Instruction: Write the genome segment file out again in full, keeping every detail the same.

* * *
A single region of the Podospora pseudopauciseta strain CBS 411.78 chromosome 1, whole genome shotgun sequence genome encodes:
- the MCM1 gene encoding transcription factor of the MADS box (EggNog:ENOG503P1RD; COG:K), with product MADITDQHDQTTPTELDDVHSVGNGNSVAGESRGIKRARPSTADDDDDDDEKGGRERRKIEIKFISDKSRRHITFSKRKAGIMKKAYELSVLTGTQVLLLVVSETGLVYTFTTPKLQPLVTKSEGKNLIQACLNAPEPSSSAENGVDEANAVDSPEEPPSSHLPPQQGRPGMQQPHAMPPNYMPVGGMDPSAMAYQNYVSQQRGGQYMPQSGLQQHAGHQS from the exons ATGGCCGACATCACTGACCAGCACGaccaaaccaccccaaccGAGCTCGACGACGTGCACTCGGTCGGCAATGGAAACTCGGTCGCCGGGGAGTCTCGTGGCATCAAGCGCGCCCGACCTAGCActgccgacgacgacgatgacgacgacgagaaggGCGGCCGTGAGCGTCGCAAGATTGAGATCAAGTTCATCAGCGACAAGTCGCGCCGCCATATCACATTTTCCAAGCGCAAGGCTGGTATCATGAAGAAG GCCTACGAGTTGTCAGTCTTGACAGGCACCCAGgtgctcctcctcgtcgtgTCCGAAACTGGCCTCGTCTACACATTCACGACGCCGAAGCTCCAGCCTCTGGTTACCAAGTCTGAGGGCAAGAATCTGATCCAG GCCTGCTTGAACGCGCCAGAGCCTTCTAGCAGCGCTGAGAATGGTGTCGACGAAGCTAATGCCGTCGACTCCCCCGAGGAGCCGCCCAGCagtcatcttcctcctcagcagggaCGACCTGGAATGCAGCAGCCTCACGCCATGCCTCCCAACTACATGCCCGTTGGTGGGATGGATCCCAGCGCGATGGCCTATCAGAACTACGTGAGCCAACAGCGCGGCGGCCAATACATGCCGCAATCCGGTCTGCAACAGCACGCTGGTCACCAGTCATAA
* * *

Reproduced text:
A single region of the Podospora pseudopauciseta strain CBS 411.78 chromosome 1, whole genome shotgun sequence genome encodes:
- the MCM1 gene encoding transcription factor of the MADS box (EggNog:ENOG503P1RD; COG:K), with product MADITDQHDQTTPTELDDVHSVGNGNSVAGESRGIKRARPSTADDDDDDDEKGGRERRKIEIKFISDKSRRHITFSKRKAGIMKKAYELSVLTGTQVLLLVVSETGLVYTFTTPKLQPLVTKSEGKNLIQACLNAPEPSSSAENGVDEANAVDSPEEPPSSHLPPQQGRPGMQQPHAMPPNYMPVGGMDPSAMAYQNYVSQQRGGQYMPQSGLQQHAGHQS from the exons ATGGCCGACATCACTGACCAGCACGaccaaaccaccccaaccGAGCTCGACGACGTGCACTCGGTCGGCAATGGAAACTCGGTCGCCGGGGAGTCTCGTGGCATCAAGCGCGCCCGACCTAGCActgccgacgacgacgatgacgacgacgagaaggGCGGCCGTGAGCGTCGCAAGATTGAGATCAAGTTCATCAGCGACAAGTCGCGCCGCCATATCACATTTTCCAAGCGCAAGGCTGGTATCATGAAGAAG GCCTACGAGTTGTCAGTCTTGACAGGCACCCAGgtgctcctcctcgtcgtgTCCGAAACTGGCCTCGTCTACACATTCACGACGCCGAAGCTCCAGCCTCTGGTTACCAAGTCTGAGGGCAAGAATCTGATCCAG GCCTGCTTGAACGCGCCAGAGCCTTCTAGCAGCGCTGAGAATGGTGTCGACGAAGCTAATGCCGTCGACTCCCCCGAGGAGCCGCCCAGCagtcatcttcctcctcagcagggaCGACCTGGAATGCAGCAGCCTCACGCCATGCCTCCCAACTACATGCCCGTTGGTGGGATGGATCCCAGCGCGATGGCCTATCAGAACTACGTGAGCCAACAGCGCGGCGGCCAATACATGCCGCAATCCGGTCTGCAACAGCACGCTGGTCACCAGTCATAA